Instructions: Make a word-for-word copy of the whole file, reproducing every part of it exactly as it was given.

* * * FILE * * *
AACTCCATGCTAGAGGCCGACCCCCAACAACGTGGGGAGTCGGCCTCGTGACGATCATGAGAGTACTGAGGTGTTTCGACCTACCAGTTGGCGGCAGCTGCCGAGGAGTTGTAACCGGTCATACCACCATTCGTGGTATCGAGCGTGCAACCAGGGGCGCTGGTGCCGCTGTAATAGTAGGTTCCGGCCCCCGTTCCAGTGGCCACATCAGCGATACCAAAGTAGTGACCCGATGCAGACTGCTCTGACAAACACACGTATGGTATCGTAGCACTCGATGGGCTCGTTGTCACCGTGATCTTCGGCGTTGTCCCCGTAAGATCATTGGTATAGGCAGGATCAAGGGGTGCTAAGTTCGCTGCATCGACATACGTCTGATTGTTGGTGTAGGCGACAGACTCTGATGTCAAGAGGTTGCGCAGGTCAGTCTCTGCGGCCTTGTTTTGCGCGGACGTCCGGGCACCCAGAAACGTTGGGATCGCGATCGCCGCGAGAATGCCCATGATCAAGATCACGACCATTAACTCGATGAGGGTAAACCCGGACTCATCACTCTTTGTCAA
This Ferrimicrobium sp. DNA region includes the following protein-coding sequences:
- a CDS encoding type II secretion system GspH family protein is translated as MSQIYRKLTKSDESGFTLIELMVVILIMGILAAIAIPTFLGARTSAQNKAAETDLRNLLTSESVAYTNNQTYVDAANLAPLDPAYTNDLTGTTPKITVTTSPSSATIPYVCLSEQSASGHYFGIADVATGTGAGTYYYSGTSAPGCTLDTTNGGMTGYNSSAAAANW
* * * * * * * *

AACTCCATGCTAGAGGCCGACCCCCAACAACGTGGGGAGTCGGCCTCGTGACGATCATGAGAGTACTGAGGTGTTTCGACCTACCAGTTGGCGGCAGCTGCCGAGGAGTTGTAACCGGTCATACCACCATTCGTGGTATCGAGCGTGCAACCAGGGGCGCTGGTGCCGCTGTAATAGTAGGTTCCGGCCCCCGTTCCAGTGGCCACATCAGCGATACCAAAGTAGTGACCCGATGCAGACTGCTCTGACAAACACACGTATGGTATCGTAGCACTCGATGGGCTCGTTGTCACCGTGATCTTCGGCGTTGTCCCCGTAAGATCATTGGTATAGGCAGGATCAAGGGGTGCTAAGTTCGCTGCATCGACATACGTCTGATTGTTGGTGTAGGCGACAGACTCTGATGTCAAGAGGTTGCGCAGGTCAGTCTCTGCGGCCTTGTTTTGCGCGGACGTCCGGGCACCCAGAAACGTTGGGATCGCGATCGCCGCGAGAATGCCCATGATCAAGATCACGACCATTAACTCGATGAGGGTAAACCCGGACTCATCACTCTTTGTCAA
This Ferrimicrobium sp. DNA region includes the following protein-coding sequences:
- a CDS encoding type II secretion system GspH family protein is translated as MSQIYRKLTKSDESGFTLIELMVVILIMGILAAIAIPTFLGARTSAQNKAAETDLRNLLTSESVAYTNNQTYVDAANLAPLDPAYTNDLTGTTPKITVTTSPSSATIPYVCLSEQSASGHYFGIADVATGTGAGTYYYSGTSAPGCTLDTTNGGMTGYNSSAAAANW